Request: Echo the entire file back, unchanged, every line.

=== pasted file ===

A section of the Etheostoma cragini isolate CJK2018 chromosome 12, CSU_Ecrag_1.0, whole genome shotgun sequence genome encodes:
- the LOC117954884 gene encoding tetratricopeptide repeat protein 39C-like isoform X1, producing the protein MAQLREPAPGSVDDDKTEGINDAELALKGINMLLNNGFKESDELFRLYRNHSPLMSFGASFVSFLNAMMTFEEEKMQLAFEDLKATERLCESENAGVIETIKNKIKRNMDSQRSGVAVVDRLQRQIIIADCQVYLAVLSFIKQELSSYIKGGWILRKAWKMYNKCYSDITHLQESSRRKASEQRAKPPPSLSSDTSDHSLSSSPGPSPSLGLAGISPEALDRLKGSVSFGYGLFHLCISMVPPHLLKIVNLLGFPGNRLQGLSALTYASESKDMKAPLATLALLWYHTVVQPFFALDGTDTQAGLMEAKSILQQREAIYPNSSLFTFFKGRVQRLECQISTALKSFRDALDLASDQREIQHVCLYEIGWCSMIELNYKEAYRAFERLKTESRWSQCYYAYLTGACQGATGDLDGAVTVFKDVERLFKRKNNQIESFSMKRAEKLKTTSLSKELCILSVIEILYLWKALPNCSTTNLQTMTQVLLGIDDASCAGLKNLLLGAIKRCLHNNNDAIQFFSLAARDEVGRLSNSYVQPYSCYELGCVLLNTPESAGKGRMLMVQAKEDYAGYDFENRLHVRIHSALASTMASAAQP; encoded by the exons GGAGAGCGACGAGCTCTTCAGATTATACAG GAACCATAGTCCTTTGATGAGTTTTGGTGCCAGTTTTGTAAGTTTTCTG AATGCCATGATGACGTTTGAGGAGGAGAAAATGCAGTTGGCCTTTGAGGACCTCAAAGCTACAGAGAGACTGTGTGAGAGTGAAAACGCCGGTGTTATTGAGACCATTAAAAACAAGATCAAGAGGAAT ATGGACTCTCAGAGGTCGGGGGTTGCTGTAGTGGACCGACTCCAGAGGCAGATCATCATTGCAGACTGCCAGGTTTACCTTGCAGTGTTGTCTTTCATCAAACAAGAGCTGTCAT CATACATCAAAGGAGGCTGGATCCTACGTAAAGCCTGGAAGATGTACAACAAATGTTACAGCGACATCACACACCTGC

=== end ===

A section of the Etheostoma cragini isolate CJK2018 chromosome 12, CSU_Ecrag_1.0, whole genome shotgun sequence genome encodes:
- the LOC117954884 gene encoding tetratricopeptide repeat protein 39C-like isoform X1, producing the protein MAQLREPAPGSVDDDKTEGINDAELALKGINMLLNNGFKESDELFRLYRNHSPLMSFGASFVSFLNAMMTFEEEKMQLAFEDLKATERLCESENAGVIETIKNKIKRNMDSQRSGVAVVDRLQRQIIIADCQVYLAVLSFIKQELSSYIKGGWILRKAWKMYNKCYSDITHLQESSRRKASEQRAKPPPSLSSDTSDHSLSSSPGPSPSLGLAGISPEALDRLKGSVSFGYGLFHLCISMVPPHLLKIVNLLGFPGNRLQGLSALTYASESKDMKAPLATLALLWYHTVVQPFFALDGTDTQAGLMEAKSILQQREAIYPNSSLFTFFKGRVQRLECQISTALKSFRDALDLASDQREIQHVCLYEIGWCSMIELNYKEAYRAFERLKTESRWSQCYYAYLTGACQGATGDLDGAVTVFKDVERLFKRKNNQIESFSMKRAEKLKTTSLSKELCILSVIEILYLWKALPNCSTTNLQTMTQVLLGIDDASCAGLKNLLLGAIKRCLHNNNDAIQFFSLAARDEVGRLSNSYVQPYSCYELGCVLLNTPESAGKGRMLMVQAKEDYAGYDFENRLHVRIHSALASTMASAAQP; encoded by the exons GGAGAGCGACGAGCTCTTCAGATTATACAG GAACCATAGTCCTTTGATGAGTTTTGGTGCCAGTTTTGTAAGTTTTCTG AATGCCATGATGACGTTTGAGGAGGAGAAAATGCAGTTGGCCTTTGAGGACCTCAAAGCTACAGAGAGACTGTGTGAGAGTGAAAACGCCGGTGTTATTGAGACCATTAAAAACAAGATCAAGAGGAAT ATGGACTCTCAGAGGTCGGGGGTTGCTGTAGTGGACCGACTCCAGAGGCAGATCATCATTGCAGACTGCCAGGTTTACCTTGCAGTGTTGTCTTTCATCAAACAAGAGCTGTCAT CATACATCAAAGGAGGCTGGATCCTACGTAAAGCCTGGAAGATGTACAACAAATGTTACAGCGACATCACACACCTGC